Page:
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3 pine cones
scientist creating a plant extract

For millennia, humans have sought and cultivated plants as a source of food. In the course of human evolution, it became apparent that many plants also produced substances that prevented or cured disease. Knowledge regarding the curative powers of plants or plant extracts became enshrined in what is now known as “traditional medicine,” even though the way these substances worked was not known. Today it is common knowledge that plant-derived products, such as vitamin C (derived from a variety of fruits and vegetables), aspirin (derived from the bark of the Willow tree - Salix sp.), and taxol (a potent anti-cancer drug derived from the bark of the Pacific Yew tree - Taxus brevifolia) are important tools of modern medicine. More recently, it has become highly publicized that plants like the one producing green tea (Camellia sinensis) are great sources of beneficial antioxidants.

In traditional Japanese medicine, tea made from pine cones was frequently prescribed to ward off common illnesses. For the past two decades, the mission of the TBRI has been to identify its active ingredient, determine its mechanism of action and apply its curative powers for human use. Current studies indicate that a highly enriched fraction of the pine cone extract acts to bolster the immune system, and significant progress is being made in understanding its mode of action. 

Our detailed scientific analysis of the pine cone extract (PPC) has resulted in the award of fourteen patents to TBRI’s scientists, with several other patents pending.
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Copyright 2013, All Right Reserved  |  TBRI:  Tampa Bay Research Institute  |  501(c)(3) not-for-profit, independent biomedical research institute
11208 Blue Heron Blvd. North
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St. Petersburg, FL 33716
scientist pipeting a liquid into a test tube
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Since 1995 TBRI’s focus has been on the development of natural product-based therapeutics that, through the engagement and modulation of the immune system, could be effective in the cure and prevention of cancer and other chronic diseases. Unleashing Nature’s Power to Cure reflects the philosophy TBRI follows in the fulfillment of its mission. This philosophy encompasses the synergistic blending of cutting-edge Western biomedical research with the insights gleaned from the study of Eastern medicine’s use of traditional natural remedies. This two-pronged research program, known as integrative medicine, seeks to rapidly translate promising laboratory results into improved treatment and prevention strategies for a number of serious and chronic medical conditions, most notably cancer.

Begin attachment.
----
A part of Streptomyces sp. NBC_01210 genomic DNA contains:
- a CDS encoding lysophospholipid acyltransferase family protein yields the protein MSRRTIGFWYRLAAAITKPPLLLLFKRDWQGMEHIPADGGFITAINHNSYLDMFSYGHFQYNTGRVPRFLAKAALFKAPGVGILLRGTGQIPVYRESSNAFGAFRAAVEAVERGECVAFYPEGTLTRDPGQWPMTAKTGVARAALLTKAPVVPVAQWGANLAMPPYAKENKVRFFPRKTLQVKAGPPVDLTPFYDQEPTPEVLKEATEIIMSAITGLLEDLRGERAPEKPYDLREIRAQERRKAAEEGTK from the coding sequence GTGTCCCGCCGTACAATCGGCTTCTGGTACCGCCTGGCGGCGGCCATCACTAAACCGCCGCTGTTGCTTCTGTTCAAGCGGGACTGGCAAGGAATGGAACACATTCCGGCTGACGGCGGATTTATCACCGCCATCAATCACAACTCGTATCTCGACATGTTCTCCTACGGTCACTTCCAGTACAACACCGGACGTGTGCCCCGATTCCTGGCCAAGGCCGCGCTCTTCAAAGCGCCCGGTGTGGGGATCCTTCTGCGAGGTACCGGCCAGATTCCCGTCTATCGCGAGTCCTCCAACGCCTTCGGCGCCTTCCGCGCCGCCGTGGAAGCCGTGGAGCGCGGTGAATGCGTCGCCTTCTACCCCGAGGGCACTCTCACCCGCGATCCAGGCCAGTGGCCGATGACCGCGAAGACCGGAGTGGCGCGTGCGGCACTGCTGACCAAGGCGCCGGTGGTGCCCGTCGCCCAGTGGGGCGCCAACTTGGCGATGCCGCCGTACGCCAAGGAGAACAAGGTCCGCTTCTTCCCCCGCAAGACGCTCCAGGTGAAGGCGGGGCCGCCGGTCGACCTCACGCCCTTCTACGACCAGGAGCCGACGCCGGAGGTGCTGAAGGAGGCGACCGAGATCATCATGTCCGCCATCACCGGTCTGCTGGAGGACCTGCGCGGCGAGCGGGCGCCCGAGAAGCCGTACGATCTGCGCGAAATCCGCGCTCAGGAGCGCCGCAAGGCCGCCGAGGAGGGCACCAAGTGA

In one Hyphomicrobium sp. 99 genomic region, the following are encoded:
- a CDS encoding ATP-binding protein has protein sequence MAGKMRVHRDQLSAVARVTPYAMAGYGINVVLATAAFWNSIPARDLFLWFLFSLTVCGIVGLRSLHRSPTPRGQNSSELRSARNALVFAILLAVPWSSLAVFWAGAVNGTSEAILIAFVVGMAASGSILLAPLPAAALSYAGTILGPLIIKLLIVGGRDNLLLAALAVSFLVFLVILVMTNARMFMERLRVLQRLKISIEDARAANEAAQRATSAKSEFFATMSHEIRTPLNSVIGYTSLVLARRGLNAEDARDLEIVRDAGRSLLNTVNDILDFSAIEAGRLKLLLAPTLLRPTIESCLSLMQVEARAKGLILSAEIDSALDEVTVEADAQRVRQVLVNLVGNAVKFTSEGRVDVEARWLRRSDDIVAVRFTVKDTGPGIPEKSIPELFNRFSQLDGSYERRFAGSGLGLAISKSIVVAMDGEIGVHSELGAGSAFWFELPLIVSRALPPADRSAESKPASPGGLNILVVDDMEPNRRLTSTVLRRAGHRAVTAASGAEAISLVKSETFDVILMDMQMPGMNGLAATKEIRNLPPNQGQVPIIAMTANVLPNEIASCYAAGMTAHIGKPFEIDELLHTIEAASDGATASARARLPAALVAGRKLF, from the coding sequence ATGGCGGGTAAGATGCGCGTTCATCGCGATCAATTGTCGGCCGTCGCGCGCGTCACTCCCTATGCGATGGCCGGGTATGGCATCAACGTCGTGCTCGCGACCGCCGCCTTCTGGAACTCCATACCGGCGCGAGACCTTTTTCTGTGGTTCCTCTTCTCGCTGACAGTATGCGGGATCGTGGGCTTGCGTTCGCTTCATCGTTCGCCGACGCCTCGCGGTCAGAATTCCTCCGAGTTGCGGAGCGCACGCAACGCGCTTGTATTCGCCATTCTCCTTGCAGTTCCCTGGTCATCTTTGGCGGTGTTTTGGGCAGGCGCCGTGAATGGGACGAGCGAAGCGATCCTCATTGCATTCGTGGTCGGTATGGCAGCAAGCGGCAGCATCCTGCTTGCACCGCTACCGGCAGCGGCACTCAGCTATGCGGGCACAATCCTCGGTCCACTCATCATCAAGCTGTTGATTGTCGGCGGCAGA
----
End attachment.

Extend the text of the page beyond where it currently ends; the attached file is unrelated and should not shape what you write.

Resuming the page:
TBRI has an abundance of anecdotal evidence and testimonials that its pine cone extract (Immune Extra) used alone or in combination with other immune therapies is showing promising results including cures, extending lives and managing chronic symptoms with people suffering with HIV, cancer, Alzheimer’s disease, and allergies.
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​Research performed at TBRI is guided by the founding vision, carefully assessing opportunities to prevent and combat disease through a synergistic blend of cutting-edge Western biomedical research and the insights provided by the use of natural remedies commonly associated with the practice of Eastern medicine over several millennia.  Such two-pronged research programs seek to rapidly translate promising laboratory results into improved treatment and prevention strategies for a number of serious and chronic medical conditions.

For more more than 20 years, our Co-Founders, Dr. Akiko Tanaka and Dr. Meihan Nonoyama, conducted pioneering research that uncovered the links between virus infections and certain cancers. Thus, from its inception in 1981, the focus of the Institute’s research has been on exploring the connection between infectious agents and the induction of cancer, as well as to more fully understand the molecular biology of viruses such as herpes, HIV/AIDS and hepatitis C.  
Since 1981, TBRI has trained a number of doctoral and post-doctoral scientists and has collaborated with several universities and institutes to further advance our research projects. Over the years the Institute has played a leading role in developing its fields of research and has hosted numerous international conferences that have addressed various aspects of infectious diseases, cancer and biotechnology.

In 1989, TBRI became the first research institute in the state of Florida to receive a grant to study HIV/AIDS. Subsequently, TBRI received a grant from the National Institutes of Health (NIH) under the “New Drug Development for HIV/AIDS” program. This grant led to a comprehensive study of a plant extract derived from the pinecone, PPC (a polyphenylpropanoid-polysaccharide complex) found to block HIV from infecting cells in vitro.